Saturday, April 15, 2017

Thanks to Criterion's new Blu-rays, Jacques Demy's classic musicals -- THE UMBRELLAS OF CHERBOURG and THE YOUNG GIRLS OF ROCHEFORT -- have never looked better!

And they sound better, too! Finally: two of the most beautiful films -- especially in terms of color, costumes, set and production design -- in the history of cinema have arrived on Blu-ray, and the result is eye-poppingly, mouth-wateringly gorgeous beyond anything we've so far seen. The films are the work of the late Jacques Demy, and though they were restored a few years back, with the help of Demy's widow, Agnès Varda and her Ciné Tameris -- THE YOUNG GIRLS OF ROCHEFORT in 2011 and THE UMBRELLAS OF CHERBOURG in 2013 --
thanks to The Criterion Collection and Janus Films, a Blu-ray of each is available this month. It was worth the wait. TrustMovies has now seen each of these films a few times, beginning with their original theatrical release in the USA (Cherbourg in 1964, Rochefort in 1968), and I can honestly say that neither movie has ever looked better. (I am including in that assessment the viewing of each on the big movie-theater screen.) Yes, I miss 35mm film, too, but damn! this hi-def digital image looks sensational. Now, this is partly due to the fact that Demy was not exactly subtle with his color palette. His colors -- so many pastels and deep, rich saturations -- are constant and gorgeous. and that's his point. He wanted us to ooh and aah, and drool ourselves silly. And do we ever!

Both films are love stories -- Cherbourg (above) is a sad one, tempered by compromise that leads to adjustment and a kind of happiness; Rochefort (below) is utterly upbeat and delightful, even if it does feature a slasher killer among its many memorable characters -- and though I have long loved the latter, each viewing leading to higher regard, I finally, only this time around found the former to be almost as moving and worthwhile as its fans have kept telling me over the years.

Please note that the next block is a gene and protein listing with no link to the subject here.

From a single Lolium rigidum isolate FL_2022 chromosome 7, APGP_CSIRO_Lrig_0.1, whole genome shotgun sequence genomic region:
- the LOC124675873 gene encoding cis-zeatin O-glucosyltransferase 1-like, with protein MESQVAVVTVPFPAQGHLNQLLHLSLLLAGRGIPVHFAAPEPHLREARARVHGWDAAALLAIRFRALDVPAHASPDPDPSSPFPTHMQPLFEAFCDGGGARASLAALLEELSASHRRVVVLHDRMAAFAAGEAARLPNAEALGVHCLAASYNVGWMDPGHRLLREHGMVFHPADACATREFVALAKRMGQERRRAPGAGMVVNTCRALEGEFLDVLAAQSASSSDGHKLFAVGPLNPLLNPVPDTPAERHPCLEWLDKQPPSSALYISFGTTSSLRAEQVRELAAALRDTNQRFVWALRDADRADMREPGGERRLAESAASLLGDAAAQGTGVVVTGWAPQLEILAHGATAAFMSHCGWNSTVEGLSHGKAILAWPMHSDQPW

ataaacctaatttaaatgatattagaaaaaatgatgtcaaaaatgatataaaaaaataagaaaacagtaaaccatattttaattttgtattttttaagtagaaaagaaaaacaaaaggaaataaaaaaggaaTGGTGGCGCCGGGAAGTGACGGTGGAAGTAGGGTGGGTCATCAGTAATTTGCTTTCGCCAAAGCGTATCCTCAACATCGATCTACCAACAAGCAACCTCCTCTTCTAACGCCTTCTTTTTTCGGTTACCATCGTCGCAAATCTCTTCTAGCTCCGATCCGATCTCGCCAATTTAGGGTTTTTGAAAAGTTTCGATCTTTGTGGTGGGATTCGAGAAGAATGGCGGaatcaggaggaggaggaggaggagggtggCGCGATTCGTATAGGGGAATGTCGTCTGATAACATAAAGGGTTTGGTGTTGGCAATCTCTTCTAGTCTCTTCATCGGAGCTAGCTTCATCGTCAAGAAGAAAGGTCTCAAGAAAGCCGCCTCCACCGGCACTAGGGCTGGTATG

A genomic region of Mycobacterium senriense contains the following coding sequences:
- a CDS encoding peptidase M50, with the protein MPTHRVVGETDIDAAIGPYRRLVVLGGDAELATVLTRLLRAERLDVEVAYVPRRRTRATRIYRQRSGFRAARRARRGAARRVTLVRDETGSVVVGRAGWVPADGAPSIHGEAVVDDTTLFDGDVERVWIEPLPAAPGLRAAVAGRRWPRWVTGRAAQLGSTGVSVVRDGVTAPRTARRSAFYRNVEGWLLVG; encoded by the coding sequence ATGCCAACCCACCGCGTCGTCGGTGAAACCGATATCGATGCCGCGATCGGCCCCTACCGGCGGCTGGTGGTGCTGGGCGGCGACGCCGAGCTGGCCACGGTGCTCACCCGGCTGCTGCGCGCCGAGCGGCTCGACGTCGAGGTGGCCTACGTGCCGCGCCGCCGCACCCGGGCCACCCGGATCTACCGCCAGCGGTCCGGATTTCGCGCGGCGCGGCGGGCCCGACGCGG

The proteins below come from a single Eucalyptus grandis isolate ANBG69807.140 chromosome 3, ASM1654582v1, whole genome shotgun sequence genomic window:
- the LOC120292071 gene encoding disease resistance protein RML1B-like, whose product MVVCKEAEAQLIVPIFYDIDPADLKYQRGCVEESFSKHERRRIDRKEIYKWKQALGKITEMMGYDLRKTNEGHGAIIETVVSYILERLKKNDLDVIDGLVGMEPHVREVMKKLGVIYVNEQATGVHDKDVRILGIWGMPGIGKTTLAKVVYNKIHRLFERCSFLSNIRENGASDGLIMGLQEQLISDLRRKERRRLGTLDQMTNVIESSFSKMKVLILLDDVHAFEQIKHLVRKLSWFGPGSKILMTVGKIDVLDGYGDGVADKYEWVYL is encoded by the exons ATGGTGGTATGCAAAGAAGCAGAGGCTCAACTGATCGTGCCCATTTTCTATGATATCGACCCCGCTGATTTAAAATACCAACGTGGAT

Is this due to my aging into the senior twilight? Maybe. Or the wonderful Blu-ray transfer? That, too. Whatever, I was happy to have finally enjoyed the film so much. Still, though it proved to be Demy's most successful at the international box-office, it really does not hold a candle to Rochefort. This is partially due to Cherbourg's being shot in 1.85:1 aspect ratio, while Rochefort is in 2.35:1, and Demy's use of the wide screen is simply terrific. The many dance numbers comes to vivid life, and your eye is constantly roving to catch every new color, composition and delight.

The very young and very beautiful Catherine Deneuve stars in both films but Rochefort gives us the rare opportunity to see her late and greatly talented (and also gorgeous) sister Françoise Dorléac (at right in the two photos above) in action. Her untimely death at age 25 brought an end to a career that might have been the equal of Deneuve's.

La La Land , which, in a way, owes its very existence to M. Demy, may have cleaned up at this year's Oscars, but as charming and fun as it often is, that movie is not a patch on the wonderful Rochefort -- a film that features real dancers: Gene Kelly (two photos above), George Chakiris and Grover Dale (center left and right, respectively, below), and a very talented ensemble, too.

The music in both films -- Rochefort is superior here, too -- is by Michel Legrand, and it is pleasant and serviceable but not a whole lot more. (La La Land's music was no better.) In Cherbourg (below), in particular, Legrand is quite repetitive, and because the entire movie is sung, we get an awful lot of recitative. Rochefort is only maybe half sung, with the remaining dialog often in verse, which is more fun.

Rochefort also has exquisite turns by the lovely Danielle Darrieux and the young and adorable Jacques Perrin, with Michel Piccoli doing a fine job as the unjustly spurned lover with a problematic name. If you're a virgin to these movies, here's your chance to see them at their best, but if you're already a fan, you won't want to miss this new and top-notch opportunity.

Rochefort is a film I view every few years, just to cheer me up all over again, but now that I can better appreciate Cherbourg, I may try that one occasionally, too. From Criterion, both films hit the street this past Tuesday, April 11, on Blu-ray and DVD -- full of terrific "extras." as per usual with Criterion -- and are available for purchase, and I would hope for rental, too, on DVD or streaming. (Maybe eventually via The Criterion Channel on FILMSTRUCK.)

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